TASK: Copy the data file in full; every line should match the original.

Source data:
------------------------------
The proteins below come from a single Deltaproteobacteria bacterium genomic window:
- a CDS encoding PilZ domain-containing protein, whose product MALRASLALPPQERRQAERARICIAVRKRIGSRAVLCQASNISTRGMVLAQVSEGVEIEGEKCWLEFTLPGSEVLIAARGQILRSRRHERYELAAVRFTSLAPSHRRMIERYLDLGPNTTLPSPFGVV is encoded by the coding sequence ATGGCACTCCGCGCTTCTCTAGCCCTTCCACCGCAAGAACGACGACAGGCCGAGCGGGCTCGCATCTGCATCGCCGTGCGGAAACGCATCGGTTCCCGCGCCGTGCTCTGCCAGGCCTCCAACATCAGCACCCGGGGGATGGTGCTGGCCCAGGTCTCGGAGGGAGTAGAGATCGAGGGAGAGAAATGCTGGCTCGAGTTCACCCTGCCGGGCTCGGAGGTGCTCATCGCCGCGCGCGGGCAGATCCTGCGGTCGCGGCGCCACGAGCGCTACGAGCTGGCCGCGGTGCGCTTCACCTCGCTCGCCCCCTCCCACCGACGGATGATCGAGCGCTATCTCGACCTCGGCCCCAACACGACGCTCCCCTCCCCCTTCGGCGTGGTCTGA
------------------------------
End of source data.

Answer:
The proteins below come from a single Deltaproteobacteria bacterium genomic window:
- a CDS encoding PilZ domain-containing protein, whose product MALRASLALPPQERRQAERARICIAVRKRIGSRAVLCQASNISTRGMVLAQVSEGVEIEGEKCWLEFTLPGSEVLIAARGQILRSRRHERYELAAVRFTSLAPSHRRMIERYLDLGPNTTLPSPFGVV is encoded by the coding sequence ATGGCACTCCGCGCTTCTCTAGCCCTTCCACCGCAAGAACGACGACAGGCCGAGCGGGCTCGCATCTGCATCGCCGTGCGGAAACGCATCGGTTCCCGCGCCGTGCTCTGCCAGGCCTCCAACATCAGCACCCGGGGGATGGTGCTGGCCCAGGTCTCGGAGGGAGTAGAGATCGAGGGAGAGAAATGCTGGCTCGAGTTCACCCTGCCGGGCTCGGAGGTGCTCATCGCCGCGCGCGGGCAGATCCTGCGGTCGCGGCGCCACGAGCGCTACGAGCTGGCCGCGGTGCGCTTCACCTCGCTCGCCCCCTCCCACCGACGGATGATCGAGCGCTATCTCGACCTCGGCCCCAACACGACGCTCCCCTCCCCCTTCGGCGTGGTCTGA